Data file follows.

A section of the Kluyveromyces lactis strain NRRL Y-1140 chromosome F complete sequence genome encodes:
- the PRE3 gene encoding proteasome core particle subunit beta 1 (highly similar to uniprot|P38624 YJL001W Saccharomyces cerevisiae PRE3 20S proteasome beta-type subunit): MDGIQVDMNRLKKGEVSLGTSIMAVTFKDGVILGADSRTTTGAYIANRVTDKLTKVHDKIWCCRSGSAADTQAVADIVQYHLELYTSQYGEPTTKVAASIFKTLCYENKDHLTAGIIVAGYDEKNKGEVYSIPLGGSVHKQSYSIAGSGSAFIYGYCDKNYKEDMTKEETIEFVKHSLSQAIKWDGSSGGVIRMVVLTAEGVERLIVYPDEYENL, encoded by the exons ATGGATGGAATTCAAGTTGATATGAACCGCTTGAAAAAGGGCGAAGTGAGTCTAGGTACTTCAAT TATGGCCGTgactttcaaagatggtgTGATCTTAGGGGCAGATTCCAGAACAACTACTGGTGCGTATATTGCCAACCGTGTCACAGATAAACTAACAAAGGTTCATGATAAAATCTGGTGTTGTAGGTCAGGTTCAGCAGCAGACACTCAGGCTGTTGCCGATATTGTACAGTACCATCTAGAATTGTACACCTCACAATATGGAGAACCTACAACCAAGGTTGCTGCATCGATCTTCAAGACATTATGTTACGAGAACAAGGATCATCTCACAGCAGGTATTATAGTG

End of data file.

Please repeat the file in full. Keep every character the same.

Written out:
A section of the Kluyveromyces lactis strain NRRL Y-1140 chromosome F complete sequence genome encodes:
- the PRE3 gene encoding proteasome core particle subunit beta 1 (highly similar to uniprot|P38624 YJL001W Saccharomyces cerevisiae PRE3 20S proteasome beta-type subunit): MDGIQVDMNRLKKGEVSLGTSIMAVTFKDGVILGADSRTTTGAYIANRVTDKLTKVHDKIWCCRSGSAADTQAVADIVQYHLELYTSQYGEPTTKVAASIFKTLCYENKDHLTAGIIVAGYDEKNKGEVYSIPLGGSVHKQSYSIAGSGSAFIYGYCDKNYKEDMTKEETIEFVKHSLSQAIKWDGSSGGVIRMVVLTAEGVERLIVYPDEYENL, encoded by the exons ATGGATGGAATTCAAGTTGATATGAACCGCTTGAAAAAGGGCGAAGTGAGTCTAGGTACTTCAAT TATGGCCGTgactttcaaagatggtgTGATCTTAGGGGCAGATTCCAGAACAACTACTGGTGCGTATATTGCCAACCGTGTCACAGATAAACTAACAAAGGTTCATGATAAAATCTGGTGTTGTAGGTCAGGTTCAGCAGCAGACACTCAGGCTGTTGCCGATATTGTACAGTACCATCTAGAATTGTACACCTCACAATATGGAGAACCTACAACCAAGGTTGCTGCATCGATCTTCAAGACATTATGTTACGAGAACAAGGATCATCTCACAGCAGGTATTATAGTG